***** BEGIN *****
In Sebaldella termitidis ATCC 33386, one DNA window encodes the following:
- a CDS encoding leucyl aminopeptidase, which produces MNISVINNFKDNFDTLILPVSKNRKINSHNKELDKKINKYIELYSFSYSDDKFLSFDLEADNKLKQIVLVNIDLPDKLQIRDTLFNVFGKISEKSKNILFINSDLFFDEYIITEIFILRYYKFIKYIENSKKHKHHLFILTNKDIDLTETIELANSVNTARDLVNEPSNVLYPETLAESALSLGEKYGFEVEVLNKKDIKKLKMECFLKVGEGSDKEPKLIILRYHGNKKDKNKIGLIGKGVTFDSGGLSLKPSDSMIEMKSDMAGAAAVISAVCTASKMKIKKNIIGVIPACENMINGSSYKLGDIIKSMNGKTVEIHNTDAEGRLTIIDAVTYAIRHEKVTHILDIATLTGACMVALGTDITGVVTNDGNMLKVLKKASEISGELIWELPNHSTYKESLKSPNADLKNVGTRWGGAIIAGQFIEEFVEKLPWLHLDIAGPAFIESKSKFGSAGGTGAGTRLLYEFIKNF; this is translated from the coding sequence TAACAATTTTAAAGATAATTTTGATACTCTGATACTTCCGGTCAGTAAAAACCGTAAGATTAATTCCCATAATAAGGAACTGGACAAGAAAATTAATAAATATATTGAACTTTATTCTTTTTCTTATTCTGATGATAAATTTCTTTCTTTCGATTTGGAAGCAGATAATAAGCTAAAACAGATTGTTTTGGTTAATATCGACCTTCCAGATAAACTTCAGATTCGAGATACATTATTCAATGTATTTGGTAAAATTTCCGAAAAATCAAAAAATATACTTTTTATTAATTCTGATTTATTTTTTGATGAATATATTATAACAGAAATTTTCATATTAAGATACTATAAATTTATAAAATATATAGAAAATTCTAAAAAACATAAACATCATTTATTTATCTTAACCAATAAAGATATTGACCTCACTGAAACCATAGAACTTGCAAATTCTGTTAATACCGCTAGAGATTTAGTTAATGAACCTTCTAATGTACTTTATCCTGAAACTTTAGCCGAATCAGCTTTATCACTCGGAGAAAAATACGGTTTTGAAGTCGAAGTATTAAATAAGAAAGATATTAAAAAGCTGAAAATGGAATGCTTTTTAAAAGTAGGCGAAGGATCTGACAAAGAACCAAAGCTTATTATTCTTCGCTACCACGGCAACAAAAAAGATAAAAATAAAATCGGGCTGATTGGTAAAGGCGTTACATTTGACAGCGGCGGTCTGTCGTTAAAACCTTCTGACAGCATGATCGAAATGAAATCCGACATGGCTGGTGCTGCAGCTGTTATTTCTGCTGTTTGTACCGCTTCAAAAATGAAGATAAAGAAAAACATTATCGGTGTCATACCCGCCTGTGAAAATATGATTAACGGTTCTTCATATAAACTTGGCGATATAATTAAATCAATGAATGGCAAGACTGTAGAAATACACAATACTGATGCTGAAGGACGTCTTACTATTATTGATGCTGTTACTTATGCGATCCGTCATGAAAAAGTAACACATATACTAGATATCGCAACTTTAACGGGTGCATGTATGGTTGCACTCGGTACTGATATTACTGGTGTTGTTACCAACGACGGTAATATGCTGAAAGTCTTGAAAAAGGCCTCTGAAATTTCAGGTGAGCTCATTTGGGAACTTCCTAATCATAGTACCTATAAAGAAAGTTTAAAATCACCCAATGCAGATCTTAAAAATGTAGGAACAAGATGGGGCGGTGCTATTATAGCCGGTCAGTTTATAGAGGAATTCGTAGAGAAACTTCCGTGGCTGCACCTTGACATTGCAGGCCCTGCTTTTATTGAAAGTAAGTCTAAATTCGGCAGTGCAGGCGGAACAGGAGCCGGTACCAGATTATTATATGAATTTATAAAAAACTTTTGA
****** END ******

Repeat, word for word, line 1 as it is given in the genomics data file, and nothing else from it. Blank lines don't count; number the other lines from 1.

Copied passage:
In Sebaldella termitidis ATCC 33386, one DNA window encodes the following: